Play Live Radio
Next Up:
Available On Air Stations

Rumsfeld Testifies in Hearing on Tillman's Death


This is DAY TO DAY. I'm Alex Cohen.


I'm Alex Chadwick.

Coming up: We talked to a top American diplomat. U.N. troops are headed to Darfur. Can they make a difference?

COHEN: But first, on Capitol Hill today, questions for Donald Rumsfeld about how the military handled the friendly fire death of Pat Tillman. A House committee is investigating the death of the former NFL star in Afghanistan in 2004.

For weeks after his death, the Army maintained that Tillman was killed by enemy fighters, even though commanders knew within days of his death that he had been killed by a friendly fire. Lawmakers want to know how far up the chain of command the cover-up, so-called cover-up, went, and when Rumsfeld, who was then secretary of defense, learned about it.

NPR's Tom Bowman joins us now from the Pentagon. Tom, the Tillman family wasn't informed for weeks about the truth. When did Rumsfeld say that he learned about it?

TOM BOWMAN: Well, this is what Rumsfeld had to say today before Representative Waxman's committee.

Mr. DONALD RUMSFELD (Former Defense Secretary): I'm told that I received word of this development some time after May 20, 2004, but my recollection reflects the fact that it occurred well over two years ago. And as a result, I do not recall when I first learned about the possibility that Corporal Tillman's death might have resulted from fratricide.

BOWMAN: But there was a memo written right a week after Tillman's death, and clearly several top generals knew about it - a handful of generals - that it was highly probable that Tillman was killed by a friendly fire.

COHEN: And what about some of the other top officials in the military? Did anyone know about Tillman's death and the reality behind it any sooner?

BOWMAN: Yes. Well, this is an exchange between Congresswoman Carolyn Maloney of New York. And she was talking to retired General Richard Myers, who at the time was chairman of the Joint Chiefs of Staff, the top military officer.

Representative CAROLYN MALONEY (Democrat, New York): Why did you not come forward and tell the family and tell the public the truth? The family was not told the truth until the end of May.

General RICHARD MYERS (Former Chairman of the Joint Chiefs of Staff): Well, first of all, I did not know that Corporal Tillman had been killed by friendly fire. I didn't say that. What I said was that I was informed that it's possibly friendly fire, and that there is an investigation ongoing. In terms of notifying the family, that is in Army channels, and we've just talked about the regret there is for the fact that that was not done properly.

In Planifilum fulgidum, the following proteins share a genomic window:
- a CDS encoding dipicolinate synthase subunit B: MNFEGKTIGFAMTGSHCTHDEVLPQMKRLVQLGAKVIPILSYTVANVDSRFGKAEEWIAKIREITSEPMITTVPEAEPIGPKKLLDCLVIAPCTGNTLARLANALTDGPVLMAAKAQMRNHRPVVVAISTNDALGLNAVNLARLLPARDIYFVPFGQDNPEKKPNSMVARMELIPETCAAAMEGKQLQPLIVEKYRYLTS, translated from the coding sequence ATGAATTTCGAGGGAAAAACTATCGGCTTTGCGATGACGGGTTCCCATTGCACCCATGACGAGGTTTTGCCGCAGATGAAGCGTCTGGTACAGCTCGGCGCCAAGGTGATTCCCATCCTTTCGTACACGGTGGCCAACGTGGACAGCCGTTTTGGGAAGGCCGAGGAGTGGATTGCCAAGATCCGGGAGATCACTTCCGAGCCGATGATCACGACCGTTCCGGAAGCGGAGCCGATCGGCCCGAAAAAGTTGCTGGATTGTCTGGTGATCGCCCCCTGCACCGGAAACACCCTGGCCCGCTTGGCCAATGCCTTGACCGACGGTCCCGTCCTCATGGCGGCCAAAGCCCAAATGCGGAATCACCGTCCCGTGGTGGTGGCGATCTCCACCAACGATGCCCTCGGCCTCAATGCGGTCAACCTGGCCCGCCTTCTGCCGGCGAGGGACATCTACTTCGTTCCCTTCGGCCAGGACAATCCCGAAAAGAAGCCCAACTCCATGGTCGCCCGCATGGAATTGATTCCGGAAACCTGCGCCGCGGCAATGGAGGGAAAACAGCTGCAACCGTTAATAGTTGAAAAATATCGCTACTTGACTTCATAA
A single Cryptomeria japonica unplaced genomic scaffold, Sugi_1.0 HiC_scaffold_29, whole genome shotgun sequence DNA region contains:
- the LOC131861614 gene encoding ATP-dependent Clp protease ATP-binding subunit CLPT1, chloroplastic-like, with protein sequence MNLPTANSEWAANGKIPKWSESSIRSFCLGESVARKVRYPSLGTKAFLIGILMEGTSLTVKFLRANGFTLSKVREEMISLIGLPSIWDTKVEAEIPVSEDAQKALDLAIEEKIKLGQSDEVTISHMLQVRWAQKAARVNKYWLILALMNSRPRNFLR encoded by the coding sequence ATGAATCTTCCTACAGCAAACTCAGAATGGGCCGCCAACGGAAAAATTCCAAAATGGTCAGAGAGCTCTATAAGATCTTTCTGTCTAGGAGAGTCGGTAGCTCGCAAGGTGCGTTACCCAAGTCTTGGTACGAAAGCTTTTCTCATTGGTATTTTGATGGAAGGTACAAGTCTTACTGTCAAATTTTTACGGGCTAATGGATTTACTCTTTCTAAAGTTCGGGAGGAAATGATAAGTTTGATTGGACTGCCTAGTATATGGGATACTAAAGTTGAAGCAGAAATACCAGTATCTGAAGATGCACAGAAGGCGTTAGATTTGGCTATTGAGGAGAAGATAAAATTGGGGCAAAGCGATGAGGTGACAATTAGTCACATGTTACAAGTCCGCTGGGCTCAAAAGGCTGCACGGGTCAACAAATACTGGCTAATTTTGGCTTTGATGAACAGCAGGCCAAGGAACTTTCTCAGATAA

BOWMAN: So there we have it. Myers is saying it was the responsibility of the Army to tell the family. And the Army yesterday punished Retired Lieutenant General Philip Kensinger, who received that memo a week after Tillman's death. And they punished him for not informing the Army leadership, including the secretary of the Army at that time.

COHEN: Do we expect the punishment to go any higher or any further beyond Kensinger?

BOWMAN: No, we don't think so. There was one other general who's still on active duty, Lieutenant General Stan McCrystal, who wrote that memo, and he was criticized in a Pentagon inspector general's report for being aware of some false information about Tillman's death, that he was killed by enemy fire, that was part of a Silver Star citation for Tillman. But the Army has said it will not punish McCrystal.

COHEN: Is there any indication that any concealment of information might have gone on as high up as the White House and the president?

BOWMAN: Well, it's a good question. And Myers and Rumsfeld, they were both asked about that. And they said around the time - this is late April for Myers, and toward the end of May for Rumsfeld - he said he never talked to - both said they never talked to anybody at the White House about it.

COHEN: Tom, this was Rumsfeld's first appearance on Capitol Hill since he was replaced by Robert Gates. How did he seem to appear?

BOWMAN: As always, he's pretty calm and collected. He'll dissect questions from members. And he's pretty cautious and careful about what he says.

COHEN: I understand that Pat Tillman's mother, Mary Tillman, was there as well. Any response from her?

BOWMAN: We have not heard any response from her yet. The Tillman family were sitting in the back of the hearing room. And I would assume when the hearing is over in the next hour or two, we'll likely hear from them.

COHEN: Tom Bowman is speaking with us from the Pentagon. Thank you so much, Tom.

BOWMAN: You're welcome. Transcript provided by NPR, Copyright NPR.

Alex Cohen
Tom Bowman
Tom Bowman is a NPR National Desk reporter covering the Pentagon.